Showcasing Native American and Alaska Native and Women-Owned Businesses
|Created on March 28, 2013|
Two critical segments of our nation’s economy were brought to center stage this month, the Native American and Alaska Native and women-owned business communities. I had the privilege of speaking at the 27th Annual National Reservation Economic Summit (RES) hosted by The National Center for American Indian Enterprise Development. Each year, The National Center brings tribal leaders together with numerous industry leaders, CEOs, as well as state and local elected officials, for discussions on how to strengthen the Native American and Alaska Native business community.
On the first day of the conference, I moderated the Tribal Business Leaders Forum, which brought together executives of Tribal Enterprises, Alaska Native Corporations and members of the United States Congress. The Forum provided business leaders with the opportunity to communicate their accomplishments and obstacles related to economic development. It also provided a platform to inspire the business enterprises to collaborate and work with each other to build tribal economic alliances and broaden the scope of domestic and global economic opportunity for Indian Country.
Since 2009, MBDA has assisted 2,850 Native American owned-businesses in obtaining $1.4 billion in contracts and capital. In Fiscal Year 2012 alone, MBDA helped Native American-owned businesses gain access to $321 million in contracts and capital—a 9% increase over Fiscal Year 2011 levels. It is the mission of this Agency to help these firms grow; and through strategic investments in the MBDA Business Center program we are moving in that direction. The September 2012 $6.6 million investment in states with large Native American and Alaska Native populations will spur job creation and economic development.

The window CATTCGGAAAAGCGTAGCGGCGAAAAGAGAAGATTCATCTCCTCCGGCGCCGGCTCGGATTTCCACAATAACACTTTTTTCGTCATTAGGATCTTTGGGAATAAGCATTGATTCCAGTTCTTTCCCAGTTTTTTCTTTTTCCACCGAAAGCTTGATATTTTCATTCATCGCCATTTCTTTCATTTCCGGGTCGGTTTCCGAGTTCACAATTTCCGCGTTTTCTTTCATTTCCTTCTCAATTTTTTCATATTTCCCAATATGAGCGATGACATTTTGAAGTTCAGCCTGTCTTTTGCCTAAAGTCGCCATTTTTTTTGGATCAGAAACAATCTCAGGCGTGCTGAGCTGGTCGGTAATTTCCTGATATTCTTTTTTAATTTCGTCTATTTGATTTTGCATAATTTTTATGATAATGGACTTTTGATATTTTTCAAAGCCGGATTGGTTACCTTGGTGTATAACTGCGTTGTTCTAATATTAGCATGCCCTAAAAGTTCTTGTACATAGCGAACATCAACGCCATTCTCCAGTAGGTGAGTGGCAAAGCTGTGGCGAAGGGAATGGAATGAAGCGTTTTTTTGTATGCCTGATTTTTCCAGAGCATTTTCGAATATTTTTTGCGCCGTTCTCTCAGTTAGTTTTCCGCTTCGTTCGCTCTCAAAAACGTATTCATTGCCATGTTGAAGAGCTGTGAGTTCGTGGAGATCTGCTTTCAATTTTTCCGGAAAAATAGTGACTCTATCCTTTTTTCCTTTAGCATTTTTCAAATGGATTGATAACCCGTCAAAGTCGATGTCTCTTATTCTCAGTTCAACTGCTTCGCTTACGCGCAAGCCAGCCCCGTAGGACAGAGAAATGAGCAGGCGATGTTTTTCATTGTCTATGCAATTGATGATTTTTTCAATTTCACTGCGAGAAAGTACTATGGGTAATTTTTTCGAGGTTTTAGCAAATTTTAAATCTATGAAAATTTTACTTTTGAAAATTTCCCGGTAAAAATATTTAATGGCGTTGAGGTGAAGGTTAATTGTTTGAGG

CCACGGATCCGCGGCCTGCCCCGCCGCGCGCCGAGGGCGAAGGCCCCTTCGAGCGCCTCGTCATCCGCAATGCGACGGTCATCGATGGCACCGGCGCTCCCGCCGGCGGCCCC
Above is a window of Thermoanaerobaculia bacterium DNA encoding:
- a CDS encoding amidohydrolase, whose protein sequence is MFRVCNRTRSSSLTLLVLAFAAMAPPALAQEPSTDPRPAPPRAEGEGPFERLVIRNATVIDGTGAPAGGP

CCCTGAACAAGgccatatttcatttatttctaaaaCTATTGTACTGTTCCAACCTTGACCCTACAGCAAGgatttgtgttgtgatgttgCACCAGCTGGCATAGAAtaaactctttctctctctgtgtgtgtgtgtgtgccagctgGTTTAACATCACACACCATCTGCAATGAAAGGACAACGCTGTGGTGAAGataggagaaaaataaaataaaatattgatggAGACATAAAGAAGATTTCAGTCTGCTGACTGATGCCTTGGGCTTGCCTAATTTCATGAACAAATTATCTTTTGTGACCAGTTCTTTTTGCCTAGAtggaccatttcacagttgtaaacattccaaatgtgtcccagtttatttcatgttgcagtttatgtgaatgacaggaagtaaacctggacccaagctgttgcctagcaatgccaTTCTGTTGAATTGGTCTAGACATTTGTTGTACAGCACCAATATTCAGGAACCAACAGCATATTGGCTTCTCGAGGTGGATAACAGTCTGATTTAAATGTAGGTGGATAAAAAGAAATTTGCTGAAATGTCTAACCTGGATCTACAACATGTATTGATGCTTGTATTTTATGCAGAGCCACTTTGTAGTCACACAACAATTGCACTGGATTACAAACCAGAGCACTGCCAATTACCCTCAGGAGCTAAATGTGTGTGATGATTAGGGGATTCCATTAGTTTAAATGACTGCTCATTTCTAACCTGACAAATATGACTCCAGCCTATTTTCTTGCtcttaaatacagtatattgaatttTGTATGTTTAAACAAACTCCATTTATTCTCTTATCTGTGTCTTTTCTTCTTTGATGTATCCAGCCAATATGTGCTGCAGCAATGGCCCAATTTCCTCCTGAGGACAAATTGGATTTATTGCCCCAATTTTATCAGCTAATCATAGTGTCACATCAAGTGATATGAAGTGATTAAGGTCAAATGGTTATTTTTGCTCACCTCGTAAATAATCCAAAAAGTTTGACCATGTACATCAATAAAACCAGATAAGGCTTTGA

While at RES, I also had the opportunity to speak to Native American entrepreneurs about the growing importance of the global marketplace and seizing opportunities to export goods and services. MBDA continues to help all minority-owned firms access opportunities abroad to create jobs at home. In particular, our Global Business Center in San Antonio is primarily focused on opening the doors to global opportunities, and I encourage businesses to engage them as part of a global growth strategy.
March is also National Women’s History Month, and I’d like to commend the work of scores of minority women entrepreneurs throughout the United States. According to a study conducted by the Center for Women Business Research, firms owned by women of color are growing nearly five times as fast as all U.S. firms and account for 40% of all minority-owned businesses. The study also found that the firms employ 1.6 million Americans and contribute $230 billion to the national economy. This is no small accomplishment, and MBDA salutes women throughout history who have paved the way for the many women entrepreneurs today.